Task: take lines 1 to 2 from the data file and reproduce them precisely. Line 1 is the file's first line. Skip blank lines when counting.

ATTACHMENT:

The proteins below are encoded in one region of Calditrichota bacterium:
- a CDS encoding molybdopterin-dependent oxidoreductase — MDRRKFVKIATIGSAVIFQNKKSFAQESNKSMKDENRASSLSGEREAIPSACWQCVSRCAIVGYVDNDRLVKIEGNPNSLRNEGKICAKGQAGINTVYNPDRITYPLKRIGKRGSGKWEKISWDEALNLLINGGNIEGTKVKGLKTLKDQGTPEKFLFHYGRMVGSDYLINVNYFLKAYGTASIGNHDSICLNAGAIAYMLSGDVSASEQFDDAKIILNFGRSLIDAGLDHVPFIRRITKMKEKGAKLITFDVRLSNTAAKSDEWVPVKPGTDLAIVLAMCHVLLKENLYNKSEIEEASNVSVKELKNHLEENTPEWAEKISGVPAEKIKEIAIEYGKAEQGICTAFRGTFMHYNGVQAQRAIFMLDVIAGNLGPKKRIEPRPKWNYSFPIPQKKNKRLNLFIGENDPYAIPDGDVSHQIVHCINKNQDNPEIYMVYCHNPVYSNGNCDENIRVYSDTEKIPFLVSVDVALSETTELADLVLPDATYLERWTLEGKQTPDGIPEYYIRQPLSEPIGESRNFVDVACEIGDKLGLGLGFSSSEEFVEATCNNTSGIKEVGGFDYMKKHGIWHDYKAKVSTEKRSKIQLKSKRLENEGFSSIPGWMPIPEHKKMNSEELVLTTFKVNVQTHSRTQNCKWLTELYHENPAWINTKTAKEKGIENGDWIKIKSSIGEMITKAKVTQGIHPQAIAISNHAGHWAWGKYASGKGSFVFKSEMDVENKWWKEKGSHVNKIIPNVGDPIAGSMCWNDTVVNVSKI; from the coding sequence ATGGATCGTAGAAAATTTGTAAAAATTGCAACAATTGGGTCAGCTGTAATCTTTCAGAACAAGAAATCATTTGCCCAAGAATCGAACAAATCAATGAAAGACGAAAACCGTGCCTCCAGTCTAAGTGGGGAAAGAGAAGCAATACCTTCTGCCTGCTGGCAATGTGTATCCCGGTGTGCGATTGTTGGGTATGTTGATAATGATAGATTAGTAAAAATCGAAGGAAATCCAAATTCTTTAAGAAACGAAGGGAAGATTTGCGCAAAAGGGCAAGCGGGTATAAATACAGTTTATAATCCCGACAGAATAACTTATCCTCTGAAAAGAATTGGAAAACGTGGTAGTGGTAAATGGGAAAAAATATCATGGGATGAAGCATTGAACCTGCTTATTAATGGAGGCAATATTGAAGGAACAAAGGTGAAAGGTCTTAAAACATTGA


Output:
The proteins below are encoded in one region of Calditrichota bacterium:
- a CDS encoding molybdopterin-dependent oxidoreductase — MDRRKFVKIATIGSAVIFQNKKSFAQESNKSMKDENRASSLSGEREAIPSACWQCVSRCAIVGYVDNDRLVKIEGNPNSLRNEGKICAKGQAGINTVYNPDRITYPLKRIGKRGSGKWEKISWDEALNLLINGGNIEGTKVKGLKTLKDQGTPEKFLFHYGRMVGSDYLINVNYFLKAYGTASIGNHDSICLNAGAIAYMLSGDVSASEQFDDAKIILNFGRSLIDAGLDHVPFIRRITKMKEKGAKLITFDVRLSNTAAKSDEWVPVKPGTDLAIVLAMCHVLLKENLYNKSEIEEASNVSVKELKNHLEENTPEWAEKISGVPAEKIKEIAIEYGKAEQGICTAFRGTFMHYNGVQAQRAIFMLDVIAGNLGPKKRIEPRPKWNYSFPIPQKKNKRLNLFIGENDPYAIPDGDVSHQIVHCINKNQDNPEIYMVYCHNPVYSNGNCDENIRVYSDTEKIPFLVSVDVALSETTELADLVLPDATYLERWTLEGKQTPDGIPEYYIRQPLSEPIGESRNFVDVACEIGDKLGLGLGFSSSEEFVEATCNNTSGIKEVGGFDYMKKHGIWHDYKAKVSTEKRSKIQLKSKRLENEGFSSIPGWMPIPEHKKMNSEELVLTTFKVNVQTHSRTQNCKWLTELYHENPAWINTKTAKEKGIENGDWIKIKSSIGEMITKAKVTQGIHPQAIAISNHAGHWAWGKYASGKGSFVFKSEMDVENKWWKEKGSHVNKIIPNVGDPIAGSMCWNDTVVNVSKI; from the coding sequence ATGGATCGTAGAAAATTTGTAAAAATTGCAACAATTGGGTCAGCTGTAATCTTTCAGAACAAGAAATCATTTGCCCAAGAATCGAACAAATCAATGAAAGACGAAAACCGTGCCTCCAGTCTAAGTGGGGAAAGAGAAGCAATACCTTCTGCCTGCTGGCAATGTGTATCCCGGTGTGCGATTGTTGGGTATGTTGATAATGATAGATTAGTAAAAATCGAAGGAAATCCAAATTCTTTAAGAAACGAAGGGAAGATTTGCGCAAAAGGGCAAGCGGGTATAAATACAGTTTATAATCCCGACAGAATAACTTATCCTCTGAAAAGAATTGGAAAACGTGGTAGTGGTAAATGGGAAAAAATATCATGGGATGAAGCATTGAACCTGCTTATTAATGGAGGCAATATTGAAGGAACAAAGGTGAAAGGTCTTAAAACATTGA